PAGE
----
BEIJING — China said Thursday it was entitled to keep watch over airspace and seas surrounding artificial islands it created in the disputed waters of the South China Sea, following a reported exchange in which its navy warned off a U.S. surveillance plane.
Foreign Ministry spokesman Hong Lei on Friday reiterated Beijing’s insistence on its indisputable sovereignty over the islands it has created by piling sand on top of atolls and reefs.
While saying he had no information about the reported exchange, Hong said China was “entitled to the surveillance over related airspace and sea areas so as to maintain national security and avoid any maritime accidents.
“We hope relevant countries respect China’s sovereignty over the South China Sea, abandon actions that may intensify controversies and play a constructive role for regional peace and stability,” Hong told reporters at a daily news briefing.
A news crew from CNN reported it witnessed an incident Wednesday in which a Chinese navy dispatcher demanded eight times that a U.S. Air Force P8-A Poseidon surveillance aircraft leave the area as it flew over Fiery Cross Reef, where China has conducted extensive reclamation work. It said the U.S. crew responded that they were flying through international airspace, to which the Chinese dispatcher answered: “This is the Chinese navy … You go!”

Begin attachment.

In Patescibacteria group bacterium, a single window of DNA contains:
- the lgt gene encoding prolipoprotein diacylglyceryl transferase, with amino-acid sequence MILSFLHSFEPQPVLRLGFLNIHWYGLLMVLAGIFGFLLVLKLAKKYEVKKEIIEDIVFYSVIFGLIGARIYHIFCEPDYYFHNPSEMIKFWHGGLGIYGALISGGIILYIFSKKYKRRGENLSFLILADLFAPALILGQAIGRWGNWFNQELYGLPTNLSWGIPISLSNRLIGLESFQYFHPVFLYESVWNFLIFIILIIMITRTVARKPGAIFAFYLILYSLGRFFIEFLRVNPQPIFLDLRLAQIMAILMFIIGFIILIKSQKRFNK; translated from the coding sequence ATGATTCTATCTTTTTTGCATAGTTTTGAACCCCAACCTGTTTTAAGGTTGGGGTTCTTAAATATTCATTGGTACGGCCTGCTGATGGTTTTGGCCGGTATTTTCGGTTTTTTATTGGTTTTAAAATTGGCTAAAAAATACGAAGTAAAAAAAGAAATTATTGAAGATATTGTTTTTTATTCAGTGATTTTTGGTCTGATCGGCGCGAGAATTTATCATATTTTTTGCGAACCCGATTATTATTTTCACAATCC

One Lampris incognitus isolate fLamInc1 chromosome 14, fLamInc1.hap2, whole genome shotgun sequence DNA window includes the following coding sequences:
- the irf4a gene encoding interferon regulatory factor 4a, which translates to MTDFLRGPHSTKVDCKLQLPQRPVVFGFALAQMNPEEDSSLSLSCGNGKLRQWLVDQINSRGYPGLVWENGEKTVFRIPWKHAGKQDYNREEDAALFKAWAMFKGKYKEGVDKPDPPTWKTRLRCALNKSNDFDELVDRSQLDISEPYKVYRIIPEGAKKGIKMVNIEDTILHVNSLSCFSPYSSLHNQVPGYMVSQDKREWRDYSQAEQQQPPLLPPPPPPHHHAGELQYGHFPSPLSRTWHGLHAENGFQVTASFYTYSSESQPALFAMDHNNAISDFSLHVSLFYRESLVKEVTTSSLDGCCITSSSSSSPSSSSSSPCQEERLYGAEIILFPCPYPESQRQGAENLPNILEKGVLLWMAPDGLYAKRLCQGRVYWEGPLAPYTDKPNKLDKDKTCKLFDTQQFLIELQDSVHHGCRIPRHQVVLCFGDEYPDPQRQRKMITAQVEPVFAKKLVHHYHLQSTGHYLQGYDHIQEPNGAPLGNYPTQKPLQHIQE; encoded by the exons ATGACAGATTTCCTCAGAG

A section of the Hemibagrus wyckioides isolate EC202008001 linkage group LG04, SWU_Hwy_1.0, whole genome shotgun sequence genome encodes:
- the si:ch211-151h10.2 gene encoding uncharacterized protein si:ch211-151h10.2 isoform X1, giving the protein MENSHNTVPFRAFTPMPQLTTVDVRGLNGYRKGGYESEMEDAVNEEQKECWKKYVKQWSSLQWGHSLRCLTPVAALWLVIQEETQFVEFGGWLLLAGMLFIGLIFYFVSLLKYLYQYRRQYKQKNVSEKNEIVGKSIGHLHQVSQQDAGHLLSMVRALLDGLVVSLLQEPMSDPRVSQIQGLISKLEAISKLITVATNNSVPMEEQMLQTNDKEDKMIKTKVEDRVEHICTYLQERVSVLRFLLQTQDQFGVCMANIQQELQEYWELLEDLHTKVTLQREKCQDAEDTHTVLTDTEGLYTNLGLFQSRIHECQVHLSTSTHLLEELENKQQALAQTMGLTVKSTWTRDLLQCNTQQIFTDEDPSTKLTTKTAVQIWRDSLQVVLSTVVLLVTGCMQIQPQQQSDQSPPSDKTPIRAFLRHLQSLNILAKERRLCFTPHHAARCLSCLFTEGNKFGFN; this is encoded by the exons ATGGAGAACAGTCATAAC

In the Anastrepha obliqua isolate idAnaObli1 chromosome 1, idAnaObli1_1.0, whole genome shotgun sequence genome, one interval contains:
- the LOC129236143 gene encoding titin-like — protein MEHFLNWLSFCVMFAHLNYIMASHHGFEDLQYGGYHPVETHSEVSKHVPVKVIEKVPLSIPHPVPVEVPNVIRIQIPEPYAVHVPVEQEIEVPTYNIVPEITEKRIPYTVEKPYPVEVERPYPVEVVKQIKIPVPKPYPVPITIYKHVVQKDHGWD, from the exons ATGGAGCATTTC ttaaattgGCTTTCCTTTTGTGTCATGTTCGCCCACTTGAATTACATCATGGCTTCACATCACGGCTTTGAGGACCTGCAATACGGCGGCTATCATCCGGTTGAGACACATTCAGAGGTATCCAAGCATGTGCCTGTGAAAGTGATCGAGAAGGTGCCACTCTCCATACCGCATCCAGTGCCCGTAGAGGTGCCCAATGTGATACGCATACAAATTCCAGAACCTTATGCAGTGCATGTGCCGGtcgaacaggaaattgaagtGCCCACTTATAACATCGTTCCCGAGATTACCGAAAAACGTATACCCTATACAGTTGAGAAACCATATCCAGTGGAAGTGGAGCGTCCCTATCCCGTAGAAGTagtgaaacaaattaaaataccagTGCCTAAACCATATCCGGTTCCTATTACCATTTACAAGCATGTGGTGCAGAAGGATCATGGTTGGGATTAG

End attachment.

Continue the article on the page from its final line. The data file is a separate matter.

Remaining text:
CNN said it was given exclusive permission to board the surveillance flight because the U.S. wants to raise awareness of China’s island building project. It also said it was the first time the Pentagon had declassified audio of the Chinese making such challenges.
China’s construction has intensified frictions among competing parties in the South China Sea, which Beijing claims virtually in its entirety along with its scattered island groups. The area that is home to some of the world’s busiest commercial shipping routes is also claimed in part or in whole by the Philippines, Taiwan, Brunei, Malaysia and Vietnam.
The U.S. and most of the 10 members of the Association of Southeast Asian Nations want a halt to the projects, which they suspect are aimed at building islands and other land features over which China can claim sovereignty and base military assets.
The U.S. says it takes no position on the sovereignty claims but insists they must be negotiated. Washington also says ensuring maritime safety and access is a U.S. national security priority.